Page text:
Scientists find first evidence that black holes are the source of dark energy
15 Feb 2023



Observations of supermassive black holes at the centres of galaxies point to a likely source of dark energy – the ‘missing’ 70% of the Universe.

NGC 524 is a lenticular galaxy in the constellation Pisces. It is at a distance of about 90 million light-years away from Earth.



​The measurements from ancient and dormant galaxies show black holes growing more than expected, aligning with a phenomenon predicted in Einstein's theory of gravity. The result potentially means nothing new has to be added to our picture of the Universe to account for dark energy: black holes combined with Einstein's gravity are the source.

The conclusion was reached by a team of 17 researchers in nine countries, led by the University of Hawai'i and including STFC RAL Space and Imperial College London physicists. The work is published in two papers in the journals The Astrophysical Journal and The Astrophysical Journal Letters.

Study co-author Dr Chris Pearson, from STFC RAL Space, said: “If the theory holds, then this is going to revolutionise the whole of cosmology, because at last we've got a solution for the origin of dark energy that's been perplexing cosmologists and theoretical physicists for more than 20 years."

Study co-author Dr Dave Cl​ements, from the Department of Physics at Imperial, said: “This is a really surprising result. We started off looking at how black holes grow over time, and may have found the answer to one of the biggest problems in cosmology."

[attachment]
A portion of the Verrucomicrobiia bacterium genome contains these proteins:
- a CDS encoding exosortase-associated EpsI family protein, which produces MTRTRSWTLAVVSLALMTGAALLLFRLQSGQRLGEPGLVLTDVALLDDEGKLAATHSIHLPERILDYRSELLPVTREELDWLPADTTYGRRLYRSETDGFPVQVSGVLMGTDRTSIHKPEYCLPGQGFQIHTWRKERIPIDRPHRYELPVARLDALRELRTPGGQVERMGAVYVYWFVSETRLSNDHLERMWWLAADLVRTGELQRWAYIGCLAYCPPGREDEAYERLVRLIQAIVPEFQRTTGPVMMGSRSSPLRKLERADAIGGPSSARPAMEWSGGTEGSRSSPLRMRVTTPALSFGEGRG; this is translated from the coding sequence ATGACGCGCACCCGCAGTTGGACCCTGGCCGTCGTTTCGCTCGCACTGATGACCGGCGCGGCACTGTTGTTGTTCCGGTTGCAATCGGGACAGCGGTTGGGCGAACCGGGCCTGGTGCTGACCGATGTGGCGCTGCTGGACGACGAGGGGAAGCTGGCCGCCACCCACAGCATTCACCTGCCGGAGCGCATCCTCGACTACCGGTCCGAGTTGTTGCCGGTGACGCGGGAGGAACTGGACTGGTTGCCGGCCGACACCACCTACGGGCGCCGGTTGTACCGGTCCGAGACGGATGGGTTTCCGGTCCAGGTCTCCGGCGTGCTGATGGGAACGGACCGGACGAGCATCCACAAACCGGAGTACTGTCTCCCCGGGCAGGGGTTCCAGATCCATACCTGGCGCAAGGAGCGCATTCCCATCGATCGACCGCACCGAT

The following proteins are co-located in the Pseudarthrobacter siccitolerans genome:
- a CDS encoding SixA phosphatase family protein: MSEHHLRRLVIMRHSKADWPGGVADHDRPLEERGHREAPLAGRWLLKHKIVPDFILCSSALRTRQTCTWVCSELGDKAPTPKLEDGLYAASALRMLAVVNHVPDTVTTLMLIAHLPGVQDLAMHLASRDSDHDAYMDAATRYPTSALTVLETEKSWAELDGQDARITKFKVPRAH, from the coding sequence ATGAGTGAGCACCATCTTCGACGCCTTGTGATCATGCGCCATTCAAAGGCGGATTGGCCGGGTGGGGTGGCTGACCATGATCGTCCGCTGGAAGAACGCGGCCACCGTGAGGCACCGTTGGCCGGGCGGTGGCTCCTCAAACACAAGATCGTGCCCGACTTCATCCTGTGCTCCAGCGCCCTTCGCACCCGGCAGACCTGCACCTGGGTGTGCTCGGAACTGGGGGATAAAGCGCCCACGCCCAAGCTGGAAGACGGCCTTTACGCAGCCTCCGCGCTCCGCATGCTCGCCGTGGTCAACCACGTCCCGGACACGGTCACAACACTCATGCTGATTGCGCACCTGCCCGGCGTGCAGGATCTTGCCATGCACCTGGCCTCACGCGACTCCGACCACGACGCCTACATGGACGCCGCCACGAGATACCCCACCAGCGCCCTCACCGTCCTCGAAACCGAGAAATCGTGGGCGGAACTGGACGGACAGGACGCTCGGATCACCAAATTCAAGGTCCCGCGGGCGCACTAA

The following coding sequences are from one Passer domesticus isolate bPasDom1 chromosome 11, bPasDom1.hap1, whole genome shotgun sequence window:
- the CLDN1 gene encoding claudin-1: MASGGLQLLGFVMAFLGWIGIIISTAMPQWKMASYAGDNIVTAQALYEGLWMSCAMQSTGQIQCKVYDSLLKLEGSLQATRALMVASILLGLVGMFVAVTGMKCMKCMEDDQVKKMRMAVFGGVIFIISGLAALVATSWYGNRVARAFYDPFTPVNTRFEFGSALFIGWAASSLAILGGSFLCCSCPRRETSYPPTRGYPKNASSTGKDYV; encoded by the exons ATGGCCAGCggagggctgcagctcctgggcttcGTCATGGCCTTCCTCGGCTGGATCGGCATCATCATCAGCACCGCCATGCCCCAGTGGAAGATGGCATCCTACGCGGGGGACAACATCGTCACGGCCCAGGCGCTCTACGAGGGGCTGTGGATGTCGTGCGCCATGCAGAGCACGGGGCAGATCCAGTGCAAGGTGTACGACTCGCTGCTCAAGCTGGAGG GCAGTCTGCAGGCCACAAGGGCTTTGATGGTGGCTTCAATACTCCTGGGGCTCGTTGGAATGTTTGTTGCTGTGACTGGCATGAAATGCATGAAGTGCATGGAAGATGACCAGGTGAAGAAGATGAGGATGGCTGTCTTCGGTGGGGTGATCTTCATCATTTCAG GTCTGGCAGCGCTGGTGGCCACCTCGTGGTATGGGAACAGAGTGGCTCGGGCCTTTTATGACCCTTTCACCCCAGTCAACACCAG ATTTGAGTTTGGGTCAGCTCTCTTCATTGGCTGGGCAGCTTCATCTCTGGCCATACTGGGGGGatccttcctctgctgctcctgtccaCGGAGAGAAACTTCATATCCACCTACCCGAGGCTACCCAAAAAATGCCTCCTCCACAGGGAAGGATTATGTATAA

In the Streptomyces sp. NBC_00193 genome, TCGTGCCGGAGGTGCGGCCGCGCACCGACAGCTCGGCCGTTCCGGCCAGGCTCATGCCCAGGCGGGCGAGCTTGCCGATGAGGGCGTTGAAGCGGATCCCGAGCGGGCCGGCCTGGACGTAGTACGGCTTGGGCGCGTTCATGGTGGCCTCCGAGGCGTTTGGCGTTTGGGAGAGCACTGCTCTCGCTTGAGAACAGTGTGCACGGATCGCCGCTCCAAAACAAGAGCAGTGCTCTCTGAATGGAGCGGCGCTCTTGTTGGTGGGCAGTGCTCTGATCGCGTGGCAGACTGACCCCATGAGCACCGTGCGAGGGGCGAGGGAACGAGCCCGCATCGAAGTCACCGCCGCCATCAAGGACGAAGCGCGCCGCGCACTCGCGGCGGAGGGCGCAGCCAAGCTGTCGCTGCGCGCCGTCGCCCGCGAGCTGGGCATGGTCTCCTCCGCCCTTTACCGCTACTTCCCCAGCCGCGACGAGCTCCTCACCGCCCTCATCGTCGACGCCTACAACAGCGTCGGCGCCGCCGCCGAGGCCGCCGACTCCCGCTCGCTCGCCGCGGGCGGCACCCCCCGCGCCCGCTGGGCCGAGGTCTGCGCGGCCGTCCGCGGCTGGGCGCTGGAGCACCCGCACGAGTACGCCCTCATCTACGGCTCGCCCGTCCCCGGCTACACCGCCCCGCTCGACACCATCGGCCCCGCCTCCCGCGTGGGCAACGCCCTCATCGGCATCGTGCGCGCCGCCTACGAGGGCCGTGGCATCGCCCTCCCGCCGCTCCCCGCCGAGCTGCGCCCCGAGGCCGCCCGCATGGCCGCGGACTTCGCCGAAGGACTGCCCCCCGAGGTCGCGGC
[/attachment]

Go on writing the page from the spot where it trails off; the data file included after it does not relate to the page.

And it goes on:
​NGC 524 is a galaxy in the constellation Pisces, and is one of the galaxies observed in this study. It is at a distance of about 90 million light years away from Earth. Credit: ESA/Hubble​

​​Gravity versus dark energy 

In the 1990s, it was discovered that the expansion of the Universe is accelerating – everything is moving away from everything else at a faster and faster rate. This is difficult to explain – the pull of gravity between all objects in the Universe should be slowing the expansion down.

To account for this, it was proposed that a 'dark energy' was responsible for pushing things apart more strongly than gravity. This was linked to a concept Einstein had proposed but later discarded – a 'cosmological constant' that opposed gravity and kept the Universe from collapsing.

This concept was revived with the discovery of the accelerating expansion of the Universe, with its main component being a kind of energy included in spacetime itself, called vacuum energy. This energy pushes the Universe further apart, accelerating the expansion.

Black holes posed a problem though – their extremely strong gravity is hard to oppose, especially at their centres, where everything seems to break down in a phenomenon called a 'singularity'.

The new result shows that black holes gain mass in a way consistent with them containing vacuum energy, providing a source of dark energy and removing the need for singularities to form at their centre.